The train drivers' union at Germany's state-owned rail operator Deutsche Bahn will end its six-day strike early, the two sides said on Saturday.
The strike is the fourth, and longest, in a bitter ongoing collective bargaining dispute between the GDL trade union and Deutsche Bahn.
It has caused massive disruptions to passenger and freight rail services throughout Germany, with the majority of trains cancelled.
The GDL's members are going to cease the industrial action for wage increases at 2 am Monday (0100 GMT) instead of Monday evening as planned.
Drivers of freight trains are to end their strike on Sunday at 6 pm.
The main point of contention in the labour dispute is shorter working hours for shift workers.
The step means for passengers, operations are likely to largely return to normal on Monday.
The early end of the strike comes after operator Deutsche Bahn and the drivers' union GDL held talks overnight, dpa learned.
The GDL has been on strike at Deutsche Bahn for several days in order to increase the pressure on the federally owned company in the ongoing wage dispute.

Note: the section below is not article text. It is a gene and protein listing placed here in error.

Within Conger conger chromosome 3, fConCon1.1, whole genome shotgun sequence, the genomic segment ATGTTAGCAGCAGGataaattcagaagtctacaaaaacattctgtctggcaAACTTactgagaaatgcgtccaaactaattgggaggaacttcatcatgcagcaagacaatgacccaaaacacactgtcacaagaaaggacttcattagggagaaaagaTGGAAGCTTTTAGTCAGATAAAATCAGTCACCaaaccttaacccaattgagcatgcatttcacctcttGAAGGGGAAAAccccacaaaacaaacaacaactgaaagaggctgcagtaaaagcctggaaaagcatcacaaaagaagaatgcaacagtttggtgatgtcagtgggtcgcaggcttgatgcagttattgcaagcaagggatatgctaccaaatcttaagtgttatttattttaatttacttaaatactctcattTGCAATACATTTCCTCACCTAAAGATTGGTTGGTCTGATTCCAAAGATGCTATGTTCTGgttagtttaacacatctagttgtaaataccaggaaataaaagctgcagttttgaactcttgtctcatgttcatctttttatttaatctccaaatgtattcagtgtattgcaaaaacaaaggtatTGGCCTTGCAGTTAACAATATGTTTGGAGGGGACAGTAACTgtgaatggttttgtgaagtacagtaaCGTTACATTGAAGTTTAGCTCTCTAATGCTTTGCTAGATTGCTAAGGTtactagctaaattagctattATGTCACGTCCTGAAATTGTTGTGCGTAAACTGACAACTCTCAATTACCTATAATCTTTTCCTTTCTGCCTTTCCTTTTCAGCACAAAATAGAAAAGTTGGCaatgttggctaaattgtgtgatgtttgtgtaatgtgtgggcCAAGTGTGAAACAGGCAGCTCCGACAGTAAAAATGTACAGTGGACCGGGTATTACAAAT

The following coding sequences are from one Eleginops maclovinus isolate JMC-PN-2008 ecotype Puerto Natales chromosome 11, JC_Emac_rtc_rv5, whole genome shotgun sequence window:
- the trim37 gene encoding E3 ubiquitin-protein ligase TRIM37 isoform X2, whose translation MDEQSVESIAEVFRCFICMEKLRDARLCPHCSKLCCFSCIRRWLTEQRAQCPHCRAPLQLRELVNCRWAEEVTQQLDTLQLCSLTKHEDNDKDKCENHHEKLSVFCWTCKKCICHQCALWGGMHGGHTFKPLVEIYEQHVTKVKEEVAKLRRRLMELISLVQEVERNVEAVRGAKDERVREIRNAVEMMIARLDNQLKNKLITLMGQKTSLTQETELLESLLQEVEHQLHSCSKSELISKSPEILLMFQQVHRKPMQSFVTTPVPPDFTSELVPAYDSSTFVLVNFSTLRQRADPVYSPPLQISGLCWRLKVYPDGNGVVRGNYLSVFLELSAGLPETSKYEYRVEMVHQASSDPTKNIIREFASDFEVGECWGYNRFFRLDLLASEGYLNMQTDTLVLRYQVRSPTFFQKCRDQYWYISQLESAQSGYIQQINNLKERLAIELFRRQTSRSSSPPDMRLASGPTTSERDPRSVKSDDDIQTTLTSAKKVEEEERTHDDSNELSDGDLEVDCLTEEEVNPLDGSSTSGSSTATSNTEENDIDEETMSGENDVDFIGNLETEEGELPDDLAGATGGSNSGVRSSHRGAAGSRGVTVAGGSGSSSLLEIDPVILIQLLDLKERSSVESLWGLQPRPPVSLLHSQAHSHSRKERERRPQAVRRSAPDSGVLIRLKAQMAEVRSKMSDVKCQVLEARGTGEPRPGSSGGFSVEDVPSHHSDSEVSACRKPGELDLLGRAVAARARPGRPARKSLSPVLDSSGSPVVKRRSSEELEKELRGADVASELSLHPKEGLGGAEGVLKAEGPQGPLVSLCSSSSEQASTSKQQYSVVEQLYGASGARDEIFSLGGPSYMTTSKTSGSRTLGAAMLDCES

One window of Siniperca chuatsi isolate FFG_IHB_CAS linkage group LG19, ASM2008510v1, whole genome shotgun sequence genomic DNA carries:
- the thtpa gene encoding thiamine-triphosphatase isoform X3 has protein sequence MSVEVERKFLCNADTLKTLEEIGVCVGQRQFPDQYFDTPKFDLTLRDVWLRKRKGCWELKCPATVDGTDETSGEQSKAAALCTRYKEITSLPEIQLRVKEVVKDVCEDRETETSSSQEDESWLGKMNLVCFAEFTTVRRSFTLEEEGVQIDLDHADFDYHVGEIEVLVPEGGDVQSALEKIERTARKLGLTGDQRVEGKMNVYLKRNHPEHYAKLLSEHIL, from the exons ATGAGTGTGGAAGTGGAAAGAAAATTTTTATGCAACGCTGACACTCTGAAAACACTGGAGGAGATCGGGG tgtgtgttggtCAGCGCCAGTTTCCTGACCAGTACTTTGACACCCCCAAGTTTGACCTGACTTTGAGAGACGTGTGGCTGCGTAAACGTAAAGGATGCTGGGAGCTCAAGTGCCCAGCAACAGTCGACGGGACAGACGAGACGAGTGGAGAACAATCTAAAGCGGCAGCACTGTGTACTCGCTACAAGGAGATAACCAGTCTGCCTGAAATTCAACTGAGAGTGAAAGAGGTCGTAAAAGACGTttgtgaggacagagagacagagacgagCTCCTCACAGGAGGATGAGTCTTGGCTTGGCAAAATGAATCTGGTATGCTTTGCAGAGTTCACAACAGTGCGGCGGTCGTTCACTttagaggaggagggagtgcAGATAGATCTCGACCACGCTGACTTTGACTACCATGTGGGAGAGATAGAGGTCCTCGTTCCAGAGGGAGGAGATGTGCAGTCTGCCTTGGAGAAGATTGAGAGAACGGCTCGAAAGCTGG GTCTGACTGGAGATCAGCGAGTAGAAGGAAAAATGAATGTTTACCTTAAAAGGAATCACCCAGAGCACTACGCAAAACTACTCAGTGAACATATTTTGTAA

The union's main demand is a reduction in weekly working hours for shift workers by three hours while wages remain the same.
No further strikes are planned until at least March 3, with operator Deutsche Bahn and the GDL agreeing to halt industrial action until that point, dpa learned.
Negotiations are to be held behind closed doors as of February 5, with negotiators seeking to reach a wage agreement by the beginning of March.
The train drivers' union has been on strike at Deutsche Bahn since early Wednesday morning, while industrial action in freight transport began on Tuesday evening.
During the strike, operator Deutsche Bahn maintained around 20% of its usual service level on long-distance services, running an emergency timetable.
As during past industrial action, the impact on passengers using regional transport varied from one region to the next.
The latest agreement is the first sign of hope in weeks that a solution may be found in the protracted dispute.
The two sides began pay talks in November but successive rounds failed to deliver a breakthrough, leading to an escalation.
Last week, the company presented an offer that includes a 4.8% pay rise for staff as of August and a further 5% increase from April 2025.
Under the proposal, train drivers and attendants could then choose between a further pay increase of 2.7% or to work one less hour per week as of January 2026.
But the union rejected an additional demand made by the operator, namely that the choice as of 2026 was subject to the company having sufficient train drivers and attendants employed at that time.